Cherie Currie is back in the UK for the first time since she fronted iconic 70s all-girl punk band The Runaways. Cherie and the rest of the band paved the way for female musicians all over the world, including my own band, but I tried to keep my fangirling to a minimum when I got the chance to have a chat with her.

How are you feeling about touring the UK again?

It’s so exciting! Not only to be in the UK again to see and thank the fans but also to work with Alexx Michael onstage. He has produced me on a few songs and it was such a pleasure. One of the nicest and most talented people I know.

Is it strange performing without The Runaways behind you?

No. It’s been over 35 years now. I was lucky though to be the only member to work with each of the original members over the years.

What do you love about being on tour?

It brings back memories. The fans are the deepest part for me and it’s emotional. They were there since I was a young teenager and I think it injects youth back into me in a way. I love and appreciate the fans so much for believing in what we did and for sticking around all these years later. I think these songs brings them back as well. Back to a day of happiness, exploration and youth.

How would you describe your music for people that haven’t heard it?

It’s another chapter, a growth and it had to be. We do get better in this life. Better at everything. That’s the upside to growing up and the aging process. We understand more and appreciate more.  Humility is a gift of aging.

So, going back to The Runaways, what were your highest highs and lowest lows whilst being part of the band?

Highest high was Japan. That was when we realized that we had made an impact. The lowest for me was the day I left the band knowing we didn’t have or were given the tools to make it work.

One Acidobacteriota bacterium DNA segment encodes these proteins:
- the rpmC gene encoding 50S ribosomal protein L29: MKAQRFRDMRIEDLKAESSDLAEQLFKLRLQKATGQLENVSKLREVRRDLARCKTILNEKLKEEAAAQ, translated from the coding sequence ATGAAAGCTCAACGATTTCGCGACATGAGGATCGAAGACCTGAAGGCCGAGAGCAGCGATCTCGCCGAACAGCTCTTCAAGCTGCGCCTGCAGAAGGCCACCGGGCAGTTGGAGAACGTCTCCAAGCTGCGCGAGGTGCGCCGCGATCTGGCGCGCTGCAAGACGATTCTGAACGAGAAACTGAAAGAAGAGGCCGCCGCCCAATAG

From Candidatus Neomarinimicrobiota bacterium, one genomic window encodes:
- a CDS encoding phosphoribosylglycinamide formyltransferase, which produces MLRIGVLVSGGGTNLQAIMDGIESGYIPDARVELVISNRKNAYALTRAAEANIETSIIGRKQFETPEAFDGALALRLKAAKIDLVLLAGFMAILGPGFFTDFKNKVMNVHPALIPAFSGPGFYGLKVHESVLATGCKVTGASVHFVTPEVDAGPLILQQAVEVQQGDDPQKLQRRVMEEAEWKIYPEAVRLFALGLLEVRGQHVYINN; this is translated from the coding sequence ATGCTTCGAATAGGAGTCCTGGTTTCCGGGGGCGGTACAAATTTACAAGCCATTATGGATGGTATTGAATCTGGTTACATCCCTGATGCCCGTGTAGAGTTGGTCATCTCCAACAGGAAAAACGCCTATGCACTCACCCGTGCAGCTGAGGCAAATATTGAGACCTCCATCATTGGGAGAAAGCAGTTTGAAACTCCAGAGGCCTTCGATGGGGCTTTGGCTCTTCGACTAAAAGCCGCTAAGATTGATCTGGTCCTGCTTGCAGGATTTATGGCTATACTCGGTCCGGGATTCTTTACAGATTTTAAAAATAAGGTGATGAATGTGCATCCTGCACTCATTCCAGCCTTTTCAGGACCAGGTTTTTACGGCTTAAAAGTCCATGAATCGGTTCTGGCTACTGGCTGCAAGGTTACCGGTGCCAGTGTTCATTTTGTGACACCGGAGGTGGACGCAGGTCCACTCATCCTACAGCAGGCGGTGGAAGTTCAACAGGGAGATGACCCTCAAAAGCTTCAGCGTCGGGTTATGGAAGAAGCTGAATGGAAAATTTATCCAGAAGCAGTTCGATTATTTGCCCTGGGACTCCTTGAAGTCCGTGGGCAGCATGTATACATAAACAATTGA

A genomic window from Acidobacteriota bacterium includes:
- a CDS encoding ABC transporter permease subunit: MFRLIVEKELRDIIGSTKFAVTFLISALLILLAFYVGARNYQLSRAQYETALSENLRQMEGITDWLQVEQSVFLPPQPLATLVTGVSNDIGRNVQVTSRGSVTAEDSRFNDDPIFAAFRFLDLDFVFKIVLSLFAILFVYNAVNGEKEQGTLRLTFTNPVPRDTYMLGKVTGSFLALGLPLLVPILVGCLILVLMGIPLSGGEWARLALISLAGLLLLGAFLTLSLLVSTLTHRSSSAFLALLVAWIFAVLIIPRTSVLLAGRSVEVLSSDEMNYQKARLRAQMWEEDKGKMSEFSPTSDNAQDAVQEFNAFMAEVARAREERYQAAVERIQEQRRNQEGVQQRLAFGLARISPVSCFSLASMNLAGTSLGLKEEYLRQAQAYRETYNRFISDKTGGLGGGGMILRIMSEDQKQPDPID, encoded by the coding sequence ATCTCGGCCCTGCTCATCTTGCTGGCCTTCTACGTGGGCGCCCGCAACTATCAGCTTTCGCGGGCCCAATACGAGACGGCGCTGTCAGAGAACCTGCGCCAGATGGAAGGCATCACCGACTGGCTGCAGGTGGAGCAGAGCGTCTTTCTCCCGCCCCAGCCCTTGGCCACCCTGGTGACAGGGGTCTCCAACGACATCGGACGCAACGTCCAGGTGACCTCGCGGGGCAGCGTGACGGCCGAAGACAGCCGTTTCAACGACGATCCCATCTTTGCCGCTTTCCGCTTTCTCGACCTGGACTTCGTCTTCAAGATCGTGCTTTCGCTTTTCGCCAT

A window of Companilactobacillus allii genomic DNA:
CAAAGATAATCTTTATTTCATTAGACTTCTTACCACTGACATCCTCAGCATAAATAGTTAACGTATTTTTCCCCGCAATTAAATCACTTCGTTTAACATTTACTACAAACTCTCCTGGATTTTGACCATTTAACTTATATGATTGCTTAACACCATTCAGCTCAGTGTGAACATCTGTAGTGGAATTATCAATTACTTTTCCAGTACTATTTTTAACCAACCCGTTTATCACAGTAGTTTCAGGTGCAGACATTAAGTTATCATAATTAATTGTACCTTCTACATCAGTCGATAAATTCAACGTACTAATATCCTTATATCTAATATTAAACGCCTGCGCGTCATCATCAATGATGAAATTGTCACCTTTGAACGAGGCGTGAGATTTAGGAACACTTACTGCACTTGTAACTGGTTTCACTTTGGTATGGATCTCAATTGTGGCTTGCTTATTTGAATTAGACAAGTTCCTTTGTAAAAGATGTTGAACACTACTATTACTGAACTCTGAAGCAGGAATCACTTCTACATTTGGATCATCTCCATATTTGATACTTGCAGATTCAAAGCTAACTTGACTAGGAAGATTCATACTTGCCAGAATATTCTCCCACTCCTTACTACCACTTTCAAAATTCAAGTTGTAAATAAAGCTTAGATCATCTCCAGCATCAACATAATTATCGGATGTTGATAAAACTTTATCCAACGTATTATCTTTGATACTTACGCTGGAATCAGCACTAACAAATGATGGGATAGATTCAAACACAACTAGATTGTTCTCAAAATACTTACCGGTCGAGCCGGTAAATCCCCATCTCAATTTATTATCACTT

How did you get people to take you seriously as a band?

We played and we played a lot. I can see why at first we were laughed at. We were brave and we believed that age, if you were fighting for something you believed in wouldn’t matter. We had to be sure and we were.

Did you feel any negativity directed towards you as a girl in music that wasn’t seem to be directed at boys?

Of course. Anything new is going to be scrutinized, dissected and we were pushing the envelope big time. We put blinders on and focused. As much as those that put us down, we knew they had made up their minds long before they gave us a chance.

Did you feel any pressure to look/dress/act a certain way because you were a girl in a band?

The challenge was finding out who the hell we were individually and do it in front of thousands of people. At 15-16-17 years of age that is a tall order and we were given seconds to act. Eventually, we found ourselves, became our true beings amidst adversity.

How do you think women in music/punk are viewed and has this changed/is this changing?

It’s changed a lot. Women are now the icing, the cherry atop the cake so to speak. Here to stay and a main staple. Women rock and without us, it would be so boring.

What advice would you give to any girls wanting to start a band today? 

I believe we know our destiny at a very young age. The biggest mistake you can make is to ask anyone ‘if you should’ follow that voice that guides you. People are fearful of failure by trait and no one can ever give you the right answer since they have their purpose and it’s not yours. Follow your heart. Be fearless. Be yourself and go for it.

Where do you see yourself in five years time? 

I have no idea. Frankly, I don’t want to know. I am open to it all.  I will continue to listen to that all important voice and follow it. You can check in with me in five years and I’ll let you know.



By Rai Jayne Hearse

A hermit from Up North, Rai spends her time scribbling words, buried under a pile of magazines and cassette tapes. Whenever she does finally emerge from her tiny office she tries to achieve world domination as the bassist of kick-ass punk band Pink Hearse.